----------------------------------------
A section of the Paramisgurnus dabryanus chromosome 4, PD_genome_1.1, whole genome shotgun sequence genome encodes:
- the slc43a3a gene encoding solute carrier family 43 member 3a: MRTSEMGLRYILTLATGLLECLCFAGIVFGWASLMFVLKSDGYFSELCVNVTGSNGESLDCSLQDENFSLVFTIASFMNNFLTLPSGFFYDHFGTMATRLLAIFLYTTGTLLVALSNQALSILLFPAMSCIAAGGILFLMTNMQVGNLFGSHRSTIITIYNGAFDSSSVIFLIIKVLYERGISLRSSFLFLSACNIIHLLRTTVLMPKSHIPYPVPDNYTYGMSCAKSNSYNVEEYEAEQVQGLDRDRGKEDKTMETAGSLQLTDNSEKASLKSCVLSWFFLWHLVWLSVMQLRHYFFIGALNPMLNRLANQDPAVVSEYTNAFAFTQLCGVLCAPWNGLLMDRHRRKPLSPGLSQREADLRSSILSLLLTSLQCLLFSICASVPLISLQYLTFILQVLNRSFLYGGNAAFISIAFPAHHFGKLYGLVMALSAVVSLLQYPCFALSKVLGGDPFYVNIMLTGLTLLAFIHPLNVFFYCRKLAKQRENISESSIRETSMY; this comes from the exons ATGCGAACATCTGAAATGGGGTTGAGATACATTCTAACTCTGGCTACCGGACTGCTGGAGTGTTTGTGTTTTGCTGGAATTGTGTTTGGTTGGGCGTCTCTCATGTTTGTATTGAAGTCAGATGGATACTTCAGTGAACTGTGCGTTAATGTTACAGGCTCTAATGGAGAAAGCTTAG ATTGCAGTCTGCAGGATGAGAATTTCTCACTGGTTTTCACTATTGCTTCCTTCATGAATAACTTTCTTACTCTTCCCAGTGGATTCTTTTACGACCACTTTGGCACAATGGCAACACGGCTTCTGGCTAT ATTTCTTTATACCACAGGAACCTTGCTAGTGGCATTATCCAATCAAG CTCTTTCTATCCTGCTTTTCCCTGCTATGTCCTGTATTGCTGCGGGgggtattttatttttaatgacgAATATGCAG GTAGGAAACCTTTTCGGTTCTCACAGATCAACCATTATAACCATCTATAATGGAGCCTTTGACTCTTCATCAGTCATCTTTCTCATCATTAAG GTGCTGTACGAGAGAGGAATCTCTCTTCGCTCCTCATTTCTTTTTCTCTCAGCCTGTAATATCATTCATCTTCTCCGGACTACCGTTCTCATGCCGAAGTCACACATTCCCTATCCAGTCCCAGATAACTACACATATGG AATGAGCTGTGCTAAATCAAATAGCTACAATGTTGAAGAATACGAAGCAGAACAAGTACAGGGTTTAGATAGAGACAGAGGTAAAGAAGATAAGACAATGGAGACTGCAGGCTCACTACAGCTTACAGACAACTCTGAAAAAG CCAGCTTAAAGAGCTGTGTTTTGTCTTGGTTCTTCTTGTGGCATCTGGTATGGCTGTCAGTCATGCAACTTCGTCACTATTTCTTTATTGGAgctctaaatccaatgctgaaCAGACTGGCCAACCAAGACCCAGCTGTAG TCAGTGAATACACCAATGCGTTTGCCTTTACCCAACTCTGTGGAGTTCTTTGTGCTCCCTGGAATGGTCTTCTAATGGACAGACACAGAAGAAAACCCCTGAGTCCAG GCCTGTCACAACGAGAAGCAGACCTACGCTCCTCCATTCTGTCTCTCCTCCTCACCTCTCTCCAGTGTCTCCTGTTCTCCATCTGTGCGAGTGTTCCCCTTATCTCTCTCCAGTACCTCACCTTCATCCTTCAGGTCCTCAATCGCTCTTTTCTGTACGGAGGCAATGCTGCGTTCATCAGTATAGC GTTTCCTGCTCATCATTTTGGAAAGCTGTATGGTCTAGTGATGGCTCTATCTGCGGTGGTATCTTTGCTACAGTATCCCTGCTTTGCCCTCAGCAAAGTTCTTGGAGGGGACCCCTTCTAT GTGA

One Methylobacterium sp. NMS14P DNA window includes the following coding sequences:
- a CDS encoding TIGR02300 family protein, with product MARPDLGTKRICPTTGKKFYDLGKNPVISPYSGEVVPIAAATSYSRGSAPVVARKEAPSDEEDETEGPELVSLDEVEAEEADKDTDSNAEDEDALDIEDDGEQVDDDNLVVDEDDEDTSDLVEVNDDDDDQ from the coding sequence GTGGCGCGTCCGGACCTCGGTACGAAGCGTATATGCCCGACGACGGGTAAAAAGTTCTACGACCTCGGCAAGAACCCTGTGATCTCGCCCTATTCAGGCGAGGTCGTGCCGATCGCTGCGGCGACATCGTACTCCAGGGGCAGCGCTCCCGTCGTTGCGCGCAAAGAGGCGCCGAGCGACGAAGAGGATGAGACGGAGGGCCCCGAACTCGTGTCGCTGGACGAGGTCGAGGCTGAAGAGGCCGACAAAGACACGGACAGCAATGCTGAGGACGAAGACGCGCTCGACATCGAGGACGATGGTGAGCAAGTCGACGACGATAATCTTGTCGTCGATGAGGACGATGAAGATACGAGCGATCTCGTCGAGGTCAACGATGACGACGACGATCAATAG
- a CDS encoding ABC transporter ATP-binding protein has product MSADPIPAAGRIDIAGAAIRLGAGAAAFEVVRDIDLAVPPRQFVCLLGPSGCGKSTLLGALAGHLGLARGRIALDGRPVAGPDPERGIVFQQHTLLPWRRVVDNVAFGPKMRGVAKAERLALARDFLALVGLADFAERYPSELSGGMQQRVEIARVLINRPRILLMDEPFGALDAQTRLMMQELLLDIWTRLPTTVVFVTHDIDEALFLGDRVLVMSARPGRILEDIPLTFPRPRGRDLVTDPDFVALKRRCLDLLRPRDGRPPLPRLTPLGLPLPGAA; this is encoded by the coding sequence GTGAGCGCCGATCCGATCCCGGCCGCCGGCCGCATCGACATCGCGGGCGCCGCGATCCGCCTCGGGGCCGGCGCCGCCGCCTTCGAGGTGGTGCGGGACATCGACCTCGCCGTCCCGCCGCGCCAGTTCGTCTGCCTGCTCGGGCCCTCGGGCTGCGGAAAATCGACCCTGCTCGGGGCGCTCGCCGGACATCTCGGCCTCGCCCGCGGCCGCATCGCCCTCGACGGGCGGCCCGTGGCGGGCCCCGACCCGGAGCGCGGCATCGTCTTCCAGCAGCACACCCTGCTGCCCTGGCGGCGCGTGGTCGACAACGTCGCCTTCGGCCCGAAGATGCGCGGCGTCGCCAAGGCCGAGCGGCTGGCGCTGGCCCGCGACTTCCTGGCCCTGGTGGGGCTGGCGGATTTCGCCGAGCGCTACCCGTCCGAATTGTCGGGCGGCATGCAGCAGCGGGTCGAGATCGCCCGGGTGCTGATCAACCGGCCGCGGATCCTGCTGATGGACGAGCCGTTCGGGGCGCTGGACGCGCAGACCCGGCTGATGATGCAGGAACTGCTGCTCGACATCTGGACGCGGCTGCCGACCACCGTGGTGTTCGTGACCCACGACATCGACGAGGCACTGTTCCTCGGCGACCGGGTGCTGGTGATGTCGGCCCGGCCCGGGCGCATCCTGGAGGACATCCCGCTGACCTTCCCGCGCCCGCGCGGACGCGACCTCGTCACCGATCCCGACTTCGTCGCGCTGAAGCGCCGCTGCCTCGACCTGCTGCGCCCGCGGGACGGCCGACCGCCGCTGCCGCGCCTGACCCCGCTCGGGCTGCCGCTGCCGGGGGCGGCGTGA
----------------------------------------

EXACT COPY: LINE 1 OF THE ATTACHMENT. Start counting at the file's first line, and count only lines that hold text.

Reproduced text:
A section of the Paramisgurnus dabryanus chromosome 4, PD_genome_1.1, whole genome shotgun sequence genome encodes: